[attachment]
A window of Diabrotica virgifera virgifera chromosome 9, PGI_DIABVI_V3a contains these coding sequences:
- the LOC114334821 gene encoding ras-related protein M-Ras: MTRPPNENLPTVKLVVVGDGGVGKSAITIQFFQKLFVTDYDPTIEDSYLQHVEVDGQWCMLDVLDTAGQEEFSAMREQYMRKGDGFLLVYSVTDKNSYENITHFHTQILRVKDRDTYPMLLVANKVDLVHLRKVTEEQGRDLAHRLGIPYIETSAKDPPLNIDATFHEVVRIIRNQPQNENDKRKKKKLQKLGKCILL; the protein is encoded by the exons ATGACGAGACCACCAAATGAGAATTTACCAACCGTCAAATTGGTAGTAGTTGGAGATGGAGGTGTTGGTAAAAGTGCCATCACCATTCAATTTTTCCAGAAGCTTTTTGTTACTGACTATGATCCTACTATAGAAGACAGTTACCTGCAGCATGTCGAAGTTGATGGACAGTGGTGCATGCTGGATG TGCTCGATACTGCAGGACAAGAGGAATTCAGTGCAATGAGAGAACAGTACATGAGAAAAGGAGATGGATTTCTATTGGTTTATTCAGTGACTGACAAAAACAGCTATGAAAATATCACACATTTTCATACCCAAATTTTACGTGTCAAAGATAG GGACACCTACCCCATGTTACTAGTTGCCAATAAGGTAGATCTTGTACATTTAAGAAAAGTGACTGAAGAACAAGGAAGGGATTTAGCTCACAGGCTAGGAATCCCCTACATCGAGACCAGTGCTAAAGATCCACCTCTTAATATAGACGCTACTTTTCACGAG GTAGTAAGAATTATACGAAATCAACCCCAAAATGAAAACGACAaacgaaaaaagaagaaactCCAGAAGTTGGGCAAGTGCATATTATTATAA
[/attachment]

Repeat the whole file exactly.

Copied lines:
A window of Diabrotica virgifera virgifera chromosome 9, PGI_DIABVI_V3a contains these coding sequences:
- the LOC114334821 gene encoding ras-related protein M-Ras: MTRPPNENLPTVKLVVVGDGGVGKSAITIQFFQKLFVTDYDPTIEDSYLQHVEVDGQWCMLDVLDTAGQEEFSAMREQYMRKGDGFLLVYSVTDKNSYENITHFHTQILRVKDRDTYPMLLVANKVDLVHLRKVTEEQGRDLAHRLGIPYIETSAKDPPLNIDATFHEVVRIIRNQPQNENDKRKKKKLQKLGKCILL; the protein is encoded by the exons ATGACGAGACCACCAAATGAGAATTTACCAACCGTCAAATTGGTAGTAGTTGGAGATGGAGGTGTTGGTAAAAGTGCCATCACCATTCAATTTTTCCAGAAGCTTTTTGTTACTGACTATGATCCTACTATAGAAGACAGTTACCTGCAGCATGTCGAAGTTGATGGACAGTGGTGCATGCTGGATG TGCTCGATACTGCAGGACAAGAGGAATTCAGTGCAATGAGAGAACAGTACATGAGAAAAGGAGATGGATTTCTATTGGTTTATTCAGTGACTGACAAAAACAGCTATGAAAATATCACACATTTTCATACCCAAATTTTACGTGTCAAAGATAG GGACACCTACCCCATGTTACTAGTTGCCAATAAGGTAGATCTTGTACATTTAAGAAAAGTGACTGAAGAACAAGGAAGGGATTTAGCTCACAGGCTAGGAATCCCCTACATCGAGACCAGTGCTAAAGATCCACCTCTTAATATAGACGCTACTTTTCACGAG GTAGTAAGAATTATACGAAATCAACCCCAAAATGAAAACGACAaacgaaaaaagaagaaactCCAGAAGTTGGGCAAGTGCATATTATTATAA